Jenni Murray and the art of the interview

Published by Emma Lee-Potter in on Thursday 16th June 2011

Interviewing is an awful lot harder than it looks. When I hear someone doing it brilliantly – like John Humphrys or Olivia O’Leary – I’m so gripped by what the interviewee is saying that I barely even notice how skilful the interviewer is. When I hear someone doing it badly – sorry to say this, Christine Bleakley, when you’ve just announced your engagement – it is excruciating.

But the newly ennobled Dame Jenni Murray is definitely an interviewer at the top of her game. And last night (June 15) the Woman’s Hour presenter gave a studio audience at Broadcasting House an insight into how she does it.

Interviewed by BBC news correspondent Nick Higham (no slouch in the interviewing stakes himself) she revealed that Margaret Thatcher and Catherine Deneuve were two of her most terrifying interviewees, that solid research beforehand is vital and that one of her strengths as an interviewer is, to put it bluntly, that she’s “nosey.” Along the way she said the first thing her husband David asked when he heard she was being made a Dame was “what does that make me?” and that she’d love to interview George Clooney. A night owl, she’s such a fan of ER that on Saturday nights she often watches three episodes back-to-back.

The Art of the Interview is a series of master-classes the BBC College of Journalism is running this year. Names like Libby Purves, Mark Lawson, Jane Garvey and Lyse Doucet have already taken part so watch out for their interviews (and Jenni Murray’s) on the BBC College of Journalism website –

One of the wisest people I’ve talked to about interviewing is award-winning journalist Emma Brockes, a former staff writer for The Guardian who is now based in New York. A highly skilled writer who has interviewed everyone from Liza Minnelli to Madeleine Albright over the years, she spoke to me for a book called “Interviewing for Journalists.”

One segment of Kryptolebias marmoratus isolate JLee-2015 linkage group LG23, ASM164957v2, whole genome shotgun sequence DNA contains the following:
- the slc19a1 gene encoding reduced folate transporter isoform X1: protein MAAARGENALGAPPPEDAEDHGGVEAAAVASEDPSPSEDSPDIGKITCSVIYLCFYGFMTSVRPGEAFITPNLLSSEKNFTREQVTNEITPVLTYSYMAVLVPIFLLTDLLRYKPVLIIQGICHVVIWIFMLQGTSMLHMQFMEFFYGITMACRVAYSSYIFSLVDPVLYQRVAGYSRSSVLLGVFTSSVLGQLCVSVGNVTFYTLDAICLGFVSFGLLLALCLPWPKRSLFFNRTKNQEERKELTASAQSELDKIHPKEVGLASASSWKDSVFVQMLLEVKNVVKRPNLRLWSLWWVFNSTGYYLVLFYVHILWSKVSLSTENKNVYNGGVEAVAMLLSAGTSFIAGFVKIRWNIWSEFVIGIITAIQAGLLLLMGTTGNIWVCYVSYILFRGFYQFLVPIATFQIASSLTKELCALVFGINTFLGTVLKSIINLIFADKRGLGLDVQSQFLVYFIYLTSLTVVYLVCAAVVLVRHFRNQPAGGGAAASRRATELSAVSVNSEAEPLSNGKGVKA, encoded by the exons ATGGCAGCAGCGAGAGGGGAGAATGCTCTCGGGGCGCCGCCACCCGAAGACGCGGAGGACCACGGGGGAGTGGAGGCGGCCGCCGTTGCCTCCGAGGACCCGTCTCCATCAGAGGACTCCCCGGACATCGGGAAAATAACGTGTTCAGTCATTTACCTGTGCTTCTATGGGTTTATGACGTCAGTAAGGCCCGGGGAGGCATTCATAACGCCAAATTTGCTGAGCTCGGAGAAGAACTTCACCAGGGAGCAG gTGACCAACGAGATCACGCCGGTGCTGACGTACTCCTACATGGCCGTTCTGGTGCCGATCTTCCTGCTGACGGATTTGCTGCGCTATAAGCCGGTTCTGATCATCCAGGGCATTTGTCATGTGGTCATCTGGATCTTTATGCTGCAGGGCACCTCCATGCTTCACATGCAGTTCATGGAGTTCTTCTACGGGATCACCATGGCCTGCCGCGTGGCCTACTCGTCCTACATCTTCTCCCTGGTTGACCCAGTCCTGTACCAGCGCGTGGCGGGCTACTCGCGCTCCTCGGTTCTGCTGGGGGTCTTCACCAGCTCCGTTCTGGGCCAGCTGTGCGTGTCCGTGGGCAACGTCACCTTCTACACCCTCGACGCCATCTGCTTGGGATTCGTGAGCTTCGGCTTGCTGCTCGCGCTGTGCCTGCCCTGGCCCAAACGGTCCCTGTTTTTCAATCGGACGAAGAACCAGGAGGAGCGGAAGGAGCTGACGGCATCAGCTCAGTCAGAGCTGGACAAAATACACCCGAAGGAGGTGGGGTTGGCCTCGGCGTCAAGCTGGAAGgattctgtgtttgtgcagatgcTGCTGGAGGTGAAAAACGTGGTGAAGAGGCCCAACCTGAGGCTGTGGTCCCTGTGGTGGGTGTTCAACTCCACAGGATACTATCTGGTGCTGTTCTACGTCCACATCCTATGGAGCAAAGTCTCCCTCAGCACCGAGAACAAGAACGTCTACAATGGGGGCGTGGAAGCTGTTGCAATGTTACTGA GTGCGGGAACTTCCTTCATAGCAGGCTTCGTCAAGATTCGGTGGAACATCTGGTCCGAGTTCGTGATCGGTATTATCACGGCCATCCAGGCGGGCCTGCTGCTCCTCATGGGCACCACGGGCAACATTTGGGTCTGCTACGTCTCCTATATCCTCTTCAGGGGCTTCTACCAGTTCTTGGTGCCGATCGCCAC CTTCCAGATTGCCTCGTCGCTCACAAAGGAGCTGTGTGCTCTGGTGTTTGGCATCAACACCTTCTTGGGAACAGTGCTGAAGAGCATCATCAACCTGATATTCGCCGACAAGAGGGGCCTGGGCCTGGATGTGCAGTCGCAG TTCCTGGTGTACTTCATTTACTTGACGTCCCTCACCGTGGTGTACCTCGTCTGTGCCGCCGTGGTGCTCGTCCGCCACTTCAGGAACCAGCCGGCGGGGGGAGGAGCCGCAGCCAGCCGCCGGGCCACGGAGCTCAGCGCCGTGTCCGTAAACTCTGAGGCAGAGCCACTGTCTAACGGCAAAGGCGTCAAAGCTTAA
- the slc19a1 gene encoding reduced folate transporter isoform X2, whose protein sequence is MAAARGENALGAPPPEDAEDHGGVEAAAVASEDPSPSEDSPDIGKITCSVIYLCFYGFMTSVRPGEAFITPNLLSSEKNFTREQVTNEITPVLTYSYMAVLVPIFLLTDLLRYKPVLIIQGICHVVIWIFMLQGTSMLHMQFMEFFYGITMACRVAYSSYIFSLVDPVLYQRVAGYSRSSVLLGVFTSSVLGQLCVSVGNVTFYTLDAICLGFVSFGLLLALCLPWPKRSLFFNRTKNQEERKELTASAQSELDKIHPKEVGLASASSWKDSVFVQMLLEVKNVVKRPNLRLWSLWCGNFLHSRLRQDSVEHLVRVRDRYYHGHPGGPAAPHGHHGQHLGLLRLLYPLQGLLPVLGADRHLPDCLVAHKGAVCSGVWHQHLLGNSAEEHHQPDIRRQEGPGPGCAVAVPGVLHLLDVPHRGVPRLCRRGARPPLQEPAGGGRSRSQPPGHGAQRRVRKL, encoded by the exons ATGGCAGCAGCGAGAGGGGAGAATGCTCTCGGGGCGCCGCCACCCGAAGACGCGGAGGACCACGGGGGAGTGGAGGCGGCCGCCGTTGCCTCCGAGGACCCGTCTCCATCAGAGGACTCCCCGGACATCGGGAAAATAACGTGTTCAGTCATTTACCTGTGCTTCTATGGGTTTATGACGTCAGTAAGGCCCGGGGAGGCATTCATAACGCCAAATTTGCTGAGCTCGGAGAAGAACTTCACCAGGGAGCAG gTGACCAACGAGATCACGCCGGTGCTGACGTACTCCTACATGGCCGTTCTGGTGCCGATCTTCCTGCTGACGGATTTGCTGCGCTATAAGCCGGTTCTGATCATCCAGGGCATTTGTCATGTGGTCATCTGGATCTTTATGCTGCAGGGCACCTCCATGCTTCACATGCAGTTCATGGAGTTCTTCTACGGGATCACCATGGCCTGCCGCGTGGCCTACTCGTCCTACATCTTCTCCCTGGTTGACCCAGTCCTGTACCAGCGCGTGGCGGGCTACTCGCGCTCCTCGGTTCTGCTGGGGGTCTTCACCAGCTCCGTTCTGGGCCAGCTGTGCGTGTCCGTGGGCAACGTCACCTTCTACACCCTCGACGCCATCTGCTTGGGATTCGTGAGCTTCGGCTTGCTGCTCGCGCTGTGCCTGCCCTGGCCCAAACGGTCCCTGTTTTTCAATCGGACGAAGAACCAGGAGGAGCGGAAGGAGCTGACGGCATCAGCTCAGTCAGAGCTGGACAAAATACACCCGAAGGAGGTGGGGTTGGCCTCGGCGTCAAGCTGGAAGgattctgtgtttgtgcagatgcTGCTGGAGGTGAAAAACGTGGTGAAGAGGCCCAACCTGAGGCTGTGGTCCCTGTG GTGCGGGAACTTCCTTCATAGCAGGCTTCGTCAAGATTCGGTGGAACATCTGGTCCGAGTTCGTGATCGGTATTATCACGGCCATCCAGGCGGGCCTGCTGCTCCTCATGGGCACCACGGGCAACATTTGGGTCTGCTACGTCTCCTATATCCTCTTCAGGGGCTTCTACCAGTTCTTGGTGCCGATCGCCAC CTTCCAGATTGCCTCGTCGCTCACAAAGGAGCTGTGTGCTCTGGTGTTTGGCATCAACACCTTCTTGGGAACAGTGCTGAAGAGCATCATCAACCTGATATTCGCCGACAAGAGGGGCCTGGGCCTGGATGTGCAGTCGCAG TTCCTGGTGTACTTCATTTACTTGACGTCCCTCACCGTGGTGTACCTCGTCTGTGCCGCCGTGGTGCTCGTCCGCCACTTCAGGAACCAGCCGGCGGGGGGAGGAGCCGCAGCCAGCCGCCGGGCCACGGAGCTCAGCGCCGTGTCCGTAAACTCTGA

Rather than preparing a long list of questions, for instance, Emma concentrates on plotting a route through an interview. She works out “key turning points” in advance – moments in the interview where she aims to move “from the publicity guff that celebrities want me to talk to them about… to the juicy stuff.”

But what stuck in my mind long after the interview was her passion for the job. As she explained: “It is the most extraordinary privilege to parachute in, go straight to what you think is the most interesting part of someone’s life and be able to ask the most impertinent questions they may ever have been asked.” I reckon Jenni Murray would agree.

PS: Now the exams are over my son’s back on his bike (see above) – and I’m terrified!

2 comments so far

  • As a non-journalist, I found the interview to be highly entertaining and to demystify some of the skill that is needed to make it work! The bad interviewer stands out in the interview; the great one almost goes under the radar due to the fluidity of the conversation.


  • I completely agree, Linsey. When an interviewer knows what they are doing the audience gets swept along by the conversation and you don’t notice how skilled the questioning is.

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